Witness Post: Plastics
There is an iconic line from the movie The Graduate, staring Dustin Hoffman. He is playing the character, Ben Braddock, a recent college graduate. At a cocktail party he is pulled aside by Walter Brooke who plays his parents’ friend Mr. McGuire. He pulls Ben aside and says words to the effect: “Ben, I have just one word for you. Are you listening, Ben? Plastics. There is a great future in plastics. Think about it.”
This Witness Post could move into shattered dreams of college graduates then and now, and how Diane Bancroft as Mrs. Robinson, seduced Ben Braddock. Instead the story will shift to what we know in the world of science and commerce.
A student of mine at Lincoln High School, Eli Cory, made a presentation on his mother’s business for an accounting project. Her company is in the plastics recycling business and her main clients are in China. The barrier to trade in any commodity is complicated by language, shipping, tariffs, and fear. When the discussions of trade are clouded by abundantly sourced waste materials, things get complicated.
Since the Green Wall of trade disputes erupted, the matter of China dramatically slowing its purchase of US waste is a pressing concern for all of those in the States. US plastic recycling is dubbed as “dirty” by many international standards. We have paint on our plastic car parts, we have heavy metals in our plastics, we have colorization and contaminants in there as well. How clean are out waste products it is not an idle question.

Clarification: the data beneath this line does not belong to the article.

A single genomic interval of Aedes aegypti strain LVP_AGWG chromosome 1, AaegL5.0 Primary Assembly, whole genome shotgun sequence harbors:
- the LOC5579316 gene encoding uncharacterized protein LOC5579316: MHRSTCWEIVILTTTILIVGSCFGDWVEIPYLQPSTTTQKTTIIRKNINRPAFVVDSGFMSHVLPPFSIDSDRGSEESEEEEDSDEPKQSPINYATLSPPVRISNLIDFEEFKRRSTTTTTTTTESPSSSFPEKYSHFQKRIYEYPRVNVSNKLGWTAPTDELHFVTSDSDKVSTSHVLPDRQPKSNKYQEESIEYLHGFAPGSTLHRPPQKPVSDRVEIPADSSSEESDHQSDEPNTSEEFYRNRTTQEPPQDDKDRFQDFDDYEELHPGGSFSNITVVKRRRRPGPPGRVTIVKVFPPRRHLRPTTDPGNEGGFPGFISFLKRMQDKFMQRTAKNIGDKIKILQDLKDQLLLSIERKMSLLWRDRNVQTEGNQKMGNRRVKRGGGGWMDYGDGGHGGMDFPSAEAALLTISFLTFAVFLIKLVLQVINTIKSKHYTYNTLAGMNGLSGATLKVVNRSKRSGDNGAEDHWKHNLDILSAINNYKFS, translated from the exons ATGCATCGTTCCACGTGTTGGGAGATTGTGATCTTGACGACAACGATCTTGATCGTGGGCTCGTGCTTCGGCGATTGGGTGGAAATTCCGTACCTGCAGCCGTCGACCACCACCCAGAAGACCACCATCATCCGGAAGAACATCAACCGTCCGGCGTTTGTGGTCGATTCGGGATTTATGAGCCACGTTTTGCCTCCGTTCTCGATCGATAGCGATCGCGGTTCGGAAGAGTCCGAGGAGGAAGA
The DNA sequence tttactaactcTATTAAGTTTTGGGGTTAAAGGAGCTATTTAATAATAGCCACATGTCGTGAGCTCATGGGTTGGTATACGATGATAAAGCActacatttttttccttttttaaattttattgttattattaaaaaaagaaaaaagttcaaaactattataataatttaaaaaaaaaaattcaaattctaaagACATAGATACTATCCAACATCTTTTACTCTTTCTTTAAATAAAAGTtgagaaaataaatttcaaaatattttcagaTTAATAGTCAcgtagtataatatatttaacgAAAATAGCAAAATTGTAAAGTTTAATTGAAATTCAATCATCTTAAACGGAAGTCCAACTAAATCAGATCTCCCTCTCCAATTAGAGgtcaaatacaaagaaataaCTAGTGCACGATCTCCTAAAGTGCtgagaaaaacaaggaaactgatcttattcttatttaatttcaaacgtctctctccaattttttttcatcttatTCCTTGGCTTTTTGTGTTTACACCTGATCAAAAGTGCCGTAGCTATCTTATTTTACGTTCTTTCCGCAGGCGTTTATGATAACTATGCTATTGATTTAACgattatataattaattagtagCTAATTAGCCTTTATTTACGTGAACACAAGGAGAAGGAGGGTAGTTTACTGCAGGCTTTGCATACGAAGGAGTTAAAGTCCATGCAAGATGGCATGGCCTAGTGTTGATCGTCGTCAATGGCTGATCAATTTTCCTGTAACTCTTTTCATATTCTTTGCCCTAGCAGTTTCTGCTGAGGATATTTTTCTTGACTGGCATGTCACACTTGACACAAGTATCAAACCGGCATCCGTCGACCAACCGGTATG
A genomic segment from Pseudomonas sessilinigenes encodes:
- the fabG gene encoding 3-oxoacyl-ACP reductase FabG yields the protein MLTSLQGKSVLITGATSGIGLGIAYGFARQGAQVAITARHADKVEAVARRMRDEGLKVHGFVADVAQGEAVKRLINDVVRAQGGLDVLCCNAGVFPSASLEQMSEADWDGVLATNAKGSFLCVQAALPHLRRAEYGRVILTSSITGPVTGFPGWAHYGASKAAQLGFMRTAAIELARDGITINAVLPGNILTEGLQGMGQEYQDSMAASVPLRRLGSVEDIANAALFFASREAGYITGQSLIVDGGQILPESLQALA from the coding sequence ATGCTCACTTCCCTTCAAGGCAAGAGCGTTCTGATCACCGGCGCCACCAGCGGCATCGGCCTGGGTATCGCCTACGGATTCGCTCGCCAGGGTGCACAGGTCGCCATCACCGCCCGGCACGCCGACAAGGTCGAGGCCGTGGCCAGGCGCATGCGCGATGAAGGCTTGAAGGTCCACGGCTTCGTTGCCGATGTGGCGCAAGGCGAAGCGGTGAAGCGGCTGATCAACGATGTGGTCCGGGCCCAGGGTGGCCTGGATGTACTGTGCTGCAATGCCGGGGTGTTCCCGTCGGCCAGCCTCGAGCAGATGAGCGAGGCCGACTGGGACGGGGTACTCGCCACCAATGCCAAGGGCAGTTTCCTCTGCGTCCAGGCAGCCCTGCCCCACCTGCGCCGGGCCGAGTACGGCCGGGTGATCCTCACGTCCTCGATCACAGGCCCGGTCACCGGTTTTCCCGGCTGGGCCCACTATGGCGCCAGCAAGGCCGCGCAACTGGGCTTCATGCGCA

And if China, the largest consumer of US plastics waste puts up an embargo, what will we do with our plastics?
The line of my questioning, however, was more basic: where does plastic come from in the first place? And how did we get into this mess?
In the middle of Eli’s presentation, he talked about the cubic ton value of the original virgin plastics. I was curious to hear where it came from and how these products were made.
While I knew that plastics are from coal and petroleum, I had no idea where in the process started and ended. My imagination started with the drilling for crude oil and piping it to a refinery to extract the gasoline and kerosene and diesel and petroleum jelly, which is where I stopped. I knew nothing about the creation and refining of benzine, polystyrene, and other polymers and where they came into play.
So, I looked for websites to help on the way. There are a ton of them out there from Europe, US, and other countries. The site that I spent the most time exploring was AmericanChemistry.com. For me it was time to geek out on the chemistry, to recognize my own ignorance and to be full of the wonder of it all.